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Reference : UMR5525-ELSGEN-011
Workplace : LA TRONCHE
Date of publication : Thursday, July 23, 2020
Type of Contract : FTC Scientist
Contract Period : 12 months
Expected date of employment : 1 October 2020
Proportion of work : Full time
Remuneration : Between 2648,79€ and 3054.06€ according to experiment
Desired level of education : PhD
Experience required : 1 to 4 years
To monitor the well-being of a fetus or for clinical diagnosis, one challenge is to extract a fetal electrocardiogram (fECG) signal of high quality from a limited number of non-invasive sensors on the maternal abdomen. The SurFAO project aims to enhance the current clinical routines. On the one hand, during childbirth, fetal monitoring is assessed by the fetal heart rate (FHR), classically from cardiotocography (CTG). The aim is to monitor FHR variability anomalies that reflect a too high fetal malaise. Improving the reliability of FHR estimation  by fECG analysis is of high clinical interest. On the other hand, in earlier stages of pregnancy, more rarely, fetal cardiac rhythm disorders can be detected. An access to fECG recordings to analyze the ECG waveforms morphology would allow more accurate diagnosis and a better tracking of treatment efficacy.
The approach proposed by a consortium form Grenoble (TIMC et GIPSA-Lab laboratories and CHU Grenoble Alpes) aims at coupling two complementary cardiac information acquired at the best-located position. It combines the use of electrophysiological sensors ECG and acoustic sensors of microphonic type that can register phonocardiographic signals (PCG)
The proposed position will be focused on the extraction of the fECG waveforms by enhancing the process extraction with PCG. Our previous works [2-5] based on Gaussian processes have shown the efficiency of this non-parametric modeling but its computational cost is too high. Extended Kalman model and kernel recursive least square (KRLS) algorithms will be investigated.
These methodological works will be conducted in parallel with the acquisition of real experimental data on pregnant women, in collaboration with the University Hospital of Grenoble, within clinical protocols. The proposed methods will be validated on the new acquired clinical data, based on clinical parameters analysis and interpretation. Industrial links are already identified for the development of a future medical device.
The candidate must have training in signal processing or applied mathematics. He / she should be interested in both theoretical and experimental aspects related to the application
The candidate will work in TIMC laboratory, in PRETA team, in collaboration with ViBS team of GIPSA-LAb, as part of the ANR project SurFAO 2018-2023 (Computer-assisted fetal monitoring).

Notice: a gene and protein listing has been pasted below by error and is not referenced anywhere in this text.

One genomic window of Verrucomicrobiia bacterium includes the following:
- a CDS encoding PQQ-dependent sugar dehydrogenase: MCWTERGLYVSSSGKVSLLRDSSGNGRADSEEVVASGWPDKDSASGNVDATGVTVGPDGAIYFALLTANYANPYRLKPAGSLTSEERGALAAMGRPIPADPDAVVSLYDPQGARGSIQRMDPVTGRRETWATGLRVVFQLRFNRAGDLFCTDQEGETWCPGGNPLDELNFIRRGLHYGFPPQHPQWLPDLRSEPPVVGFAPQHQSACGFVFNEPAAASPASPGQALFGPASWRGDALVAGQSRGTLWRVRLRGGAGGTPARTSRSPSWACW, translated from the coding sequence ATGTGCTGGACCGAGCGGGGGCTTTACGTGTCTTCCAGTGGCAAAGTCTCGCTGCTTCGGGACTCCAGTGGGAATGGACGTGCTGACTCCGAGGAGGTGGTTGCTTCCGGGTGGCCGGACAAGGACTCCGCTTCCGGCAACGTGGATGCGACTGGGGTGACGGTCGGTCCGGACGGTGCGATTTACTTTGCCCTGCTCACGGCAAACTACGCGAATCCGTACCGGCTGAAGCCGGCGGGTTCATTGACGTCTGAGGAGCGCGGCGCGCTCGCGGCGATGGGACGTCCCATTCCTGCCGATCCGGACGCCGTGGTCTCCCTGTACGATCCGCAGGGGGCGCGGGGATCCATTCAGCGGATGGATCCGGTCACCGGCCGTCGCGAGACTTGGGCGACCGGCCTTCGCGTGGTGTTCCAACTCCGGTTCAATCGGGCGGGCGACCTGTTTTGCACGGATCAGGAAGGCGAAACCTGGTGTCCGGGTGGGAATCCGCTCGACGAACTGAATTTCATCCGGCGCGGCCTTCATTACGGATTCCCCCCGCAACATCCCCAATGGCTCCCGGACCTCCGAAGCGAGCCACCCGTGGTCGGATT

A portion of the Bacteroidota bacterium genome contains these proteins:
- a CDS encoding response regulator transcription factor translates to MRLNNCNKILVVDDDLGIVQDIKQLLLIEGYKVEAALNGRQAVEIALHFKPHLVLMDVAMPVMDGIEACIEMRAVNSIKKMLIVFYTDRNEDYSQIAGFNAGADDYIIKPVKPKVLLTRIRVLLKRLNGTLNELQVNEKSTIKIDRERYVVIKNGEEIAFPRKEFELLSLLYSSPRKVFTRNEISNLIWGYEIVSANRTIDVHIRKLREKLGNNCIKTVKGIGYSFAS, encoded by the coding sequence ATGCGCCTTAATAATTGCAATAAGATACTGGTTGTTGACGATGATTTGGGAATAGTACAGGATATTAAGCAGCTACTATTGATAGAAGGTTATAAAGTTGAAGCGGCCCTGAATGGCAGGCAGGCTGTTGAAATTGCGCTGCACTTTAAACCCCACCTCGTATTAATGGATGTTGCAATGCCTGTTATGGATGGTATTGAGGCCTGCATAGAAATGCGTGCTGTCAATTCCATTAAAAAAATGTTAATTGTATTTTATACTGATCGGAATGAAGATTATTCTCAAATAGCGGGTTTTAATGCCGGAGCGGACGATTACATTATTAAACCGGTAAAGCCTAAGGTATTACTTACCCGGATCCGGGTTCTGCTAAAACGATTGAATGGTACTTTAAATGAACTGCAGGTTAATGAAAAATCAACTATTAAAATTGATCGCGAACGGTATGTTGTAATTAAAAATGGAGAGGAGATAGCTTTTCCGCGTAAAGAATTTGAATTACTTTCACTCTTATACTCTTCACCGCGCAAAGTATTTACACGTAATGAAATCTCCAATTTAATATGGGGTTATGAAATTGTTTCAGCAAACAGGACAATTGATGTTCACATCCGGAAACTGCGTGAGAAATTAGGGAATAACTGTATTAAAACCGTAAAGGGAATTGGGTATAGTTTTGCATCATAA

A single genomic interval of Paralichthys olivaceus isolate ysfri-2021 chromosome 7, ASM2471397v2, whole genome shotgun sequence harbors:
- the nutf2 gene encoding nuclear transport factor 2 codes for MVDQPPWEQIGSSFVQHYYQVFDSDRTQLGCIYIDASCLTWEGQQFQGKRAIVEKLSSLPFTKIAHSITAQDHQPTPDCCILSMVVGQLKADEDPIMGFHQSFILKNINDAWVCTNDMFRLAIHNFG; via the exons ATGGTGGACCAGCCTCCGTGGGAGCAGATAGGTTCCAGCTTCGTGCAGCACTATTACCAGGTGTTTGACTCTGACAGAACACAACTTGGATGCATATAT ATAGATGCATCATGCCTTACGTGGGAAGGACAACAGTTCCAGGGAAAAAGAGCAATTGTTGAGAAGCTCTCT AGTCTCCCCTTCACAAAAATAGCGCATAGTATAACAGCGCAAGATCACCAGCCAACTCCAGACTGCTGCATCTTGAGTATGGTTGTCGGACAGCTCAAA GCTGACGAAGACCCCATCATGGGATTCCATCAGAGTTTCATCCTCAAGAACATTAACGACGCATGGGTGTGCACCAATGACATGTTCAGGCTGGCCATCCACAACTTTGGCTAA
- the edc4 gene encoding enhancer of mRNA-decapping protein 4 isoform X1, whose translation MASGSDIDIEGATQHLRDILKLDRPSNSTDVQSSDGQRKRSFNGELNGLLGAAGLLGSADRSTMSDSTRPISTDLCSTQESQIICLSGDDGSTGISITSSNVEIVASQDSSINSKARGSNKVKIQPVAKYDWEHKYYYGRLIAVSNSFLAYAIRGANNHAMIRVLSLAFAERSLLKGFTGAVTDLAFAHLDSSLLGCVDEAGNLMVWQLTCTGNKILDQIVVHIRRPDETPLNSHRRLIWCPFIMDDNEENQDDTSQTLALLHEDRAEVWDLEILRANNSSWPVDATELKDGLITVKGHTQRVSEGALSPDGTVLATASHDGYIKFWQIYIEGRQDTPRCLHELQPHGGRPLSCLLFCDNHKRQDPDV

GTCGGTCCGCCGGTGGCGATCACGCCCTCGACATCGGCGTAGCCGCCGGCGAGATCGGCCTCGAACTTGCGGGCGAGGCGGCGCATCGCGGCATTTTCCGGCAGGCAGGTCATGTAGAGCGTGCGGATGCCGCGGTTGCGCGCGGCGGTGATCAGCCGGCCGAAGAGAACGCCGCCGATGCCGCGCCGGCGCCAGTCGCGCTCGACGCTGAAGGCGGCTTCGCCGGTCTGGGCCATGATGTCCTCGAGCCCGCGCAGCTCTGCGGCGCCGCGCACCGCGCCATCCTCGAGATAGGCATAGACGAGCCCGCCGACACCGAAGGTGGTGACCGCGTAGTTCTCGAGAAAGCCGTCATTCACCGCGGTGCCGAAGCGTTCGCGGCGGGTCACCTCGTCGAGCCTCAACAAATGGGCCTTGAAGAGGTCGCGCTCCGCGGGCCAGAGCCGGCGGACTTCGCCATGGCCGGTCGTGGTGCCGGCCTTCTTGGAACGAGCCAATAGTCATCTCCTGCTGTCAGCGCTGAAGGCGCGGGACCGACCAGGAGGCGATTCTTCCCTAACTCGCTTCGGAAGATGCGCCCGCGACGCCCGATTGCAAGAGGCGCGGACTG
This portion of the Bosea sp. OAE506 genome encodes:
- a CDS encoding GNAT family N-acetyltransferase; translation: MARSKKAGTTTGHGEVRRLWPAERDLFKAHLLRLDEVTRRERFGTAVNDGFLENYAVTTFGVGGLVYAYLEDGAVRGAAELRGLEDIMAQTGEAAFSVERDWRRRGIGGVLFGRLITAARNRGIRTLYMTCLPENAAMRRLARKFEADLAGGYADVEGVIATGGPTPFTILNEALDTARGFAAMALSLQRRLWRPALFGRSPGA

TIMC-IMAG is a major laboratory in biomedical engineering. It gathers scientists and clinicians towards the use of computer science and applied mathematics for understanding and controlling normal and pathological processes in biology and healthcare. Among TIMC-IMAG teams, PRETA (Applied, Theoretical and Experimental cardio-Respiratory Physiology) interests cover cardio-respiratory physiology, including cardio-respiratory interactions, cell physiology and nutrition. The studies are multidisciplinary with a close collaboration between biologists, physiologists, engineers, theorists and clinicians. This collaboration allows developing new methods of non-invasive recording techniques that can be easily applied to patients as well as healthy persons. Experimental data and clinical observations are the bases for the development of explicative (mathematical) and descriptive (time-scale) models of the interactions between physiological systems. PRETA carries translational research and covers fundamental domains of physiology and applied fields of integrated physiology and physiopathology in humans and animals, with a high valorization potential.
GIPSA-Lab (Grenoble Images Parole Signal Automatique) and particularly the Department of Images and Signals is an expert laboratory in the area of digital signal processing. The ViBS team develops theoretical methods for biomedical signals (especially EEG and ECG) that are then applied on actual data. With the multiplicity of observations (multi-sensors, multi-modal, multi-components), it is important to model the relevance and the redundancy of each source by developing source separation methods as well as fusion processes.
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